An Emotional Thing Happened on the way to the Forum

My AFR column today is on the psychology of tax reform.
The Psychology of Change, Australian Financial Review, 4 October 2011

In his book The Political Brain, psychologist Drew Westen argues that the marketplace that matters most in politics isn’t the marketplace of ideas, it’s the marketplace of emotions. Drawing on a plethora of anecdotes and research, Westen contends that reformers who trade solely on rational arguments are less likely to succeed.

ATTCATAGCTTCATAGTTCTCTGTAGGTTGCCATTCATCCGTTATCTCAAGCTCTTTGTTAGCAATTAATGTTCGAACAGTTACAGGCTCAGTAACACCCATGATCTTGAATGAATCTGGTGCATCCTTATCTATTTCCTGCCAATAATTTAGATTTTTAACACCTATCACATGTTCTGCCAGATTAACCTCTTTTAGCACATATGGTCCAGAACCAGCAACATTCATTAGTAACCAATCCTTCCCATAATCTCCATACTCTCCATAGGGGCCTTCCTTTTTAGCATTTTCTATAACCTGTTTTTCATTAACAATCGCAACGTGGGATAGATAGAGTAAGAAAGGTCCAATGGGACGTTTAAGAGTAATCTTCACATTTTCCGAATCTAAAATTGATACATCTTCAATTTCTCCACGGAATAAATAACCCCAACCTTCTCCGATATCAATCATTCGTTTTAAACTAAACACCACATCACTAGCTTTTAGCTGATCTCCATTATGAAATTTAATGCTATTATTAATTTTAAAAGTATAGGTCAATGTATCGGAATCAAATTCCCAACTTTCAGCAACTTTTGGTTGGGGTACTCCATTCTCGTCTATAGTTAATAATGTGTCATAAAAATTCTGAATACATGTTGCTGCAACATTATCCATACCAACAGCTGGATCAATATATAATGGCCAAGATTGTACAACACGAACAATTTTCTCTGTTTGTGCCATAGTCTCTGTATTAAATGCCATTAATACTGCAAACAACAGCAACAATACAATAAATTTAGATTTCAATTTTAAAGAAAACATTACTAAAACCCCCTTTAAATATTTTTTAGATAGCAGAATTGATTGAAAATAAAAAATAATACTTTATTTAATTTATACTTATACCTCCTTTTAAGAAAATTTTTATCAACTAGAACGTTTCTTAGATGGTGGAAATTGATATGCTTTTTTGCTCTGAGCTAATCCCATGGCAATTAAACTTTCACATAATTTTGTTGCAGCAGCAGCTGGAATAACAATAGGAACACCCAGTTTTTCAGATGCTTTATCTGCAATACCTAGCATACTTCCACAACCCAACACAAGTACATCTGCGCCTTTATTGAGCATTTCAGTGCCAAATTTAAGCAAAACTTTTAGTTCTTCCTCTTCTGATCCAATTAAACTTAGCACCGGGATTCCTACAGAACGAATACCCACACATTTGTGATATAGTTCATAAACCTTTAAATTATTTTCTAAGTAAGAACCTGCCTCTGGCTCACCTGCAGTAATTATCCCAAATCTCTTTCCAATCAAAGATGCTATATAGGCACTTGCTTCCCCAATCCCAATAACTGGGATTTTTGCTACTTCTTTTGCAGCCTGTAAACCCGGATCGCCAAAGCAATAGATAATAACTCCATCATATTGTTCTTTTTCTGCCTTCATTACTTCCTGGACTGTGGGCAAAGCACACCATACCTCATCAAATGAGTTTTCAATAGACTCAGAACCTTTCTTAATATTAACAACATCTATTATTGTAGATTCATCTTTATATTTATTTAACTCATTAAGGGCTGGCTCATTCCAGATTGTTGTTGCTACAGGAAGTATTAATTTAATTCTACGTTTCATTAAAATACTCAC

So with the Tax Forum starting today, it’s worth momentarily stepping out of the enticing world of excess burden, elasticities and economic incidence; to consider how past tax reforms have drawn on emotion as well as economics.

Two of the most powerful emotions – fear and hope – have been on display in many of the tax reform movements of Australian history. The expansion of federal income taxation in the early-1940s was driven partly by fear of a Japanese invasion. Similarly, the stake that was driven through the heart of inheritance taxes in the late-1970s was the result of a fear campaign, made easier by the fact that thresholds were not indexed to keep up with inflation.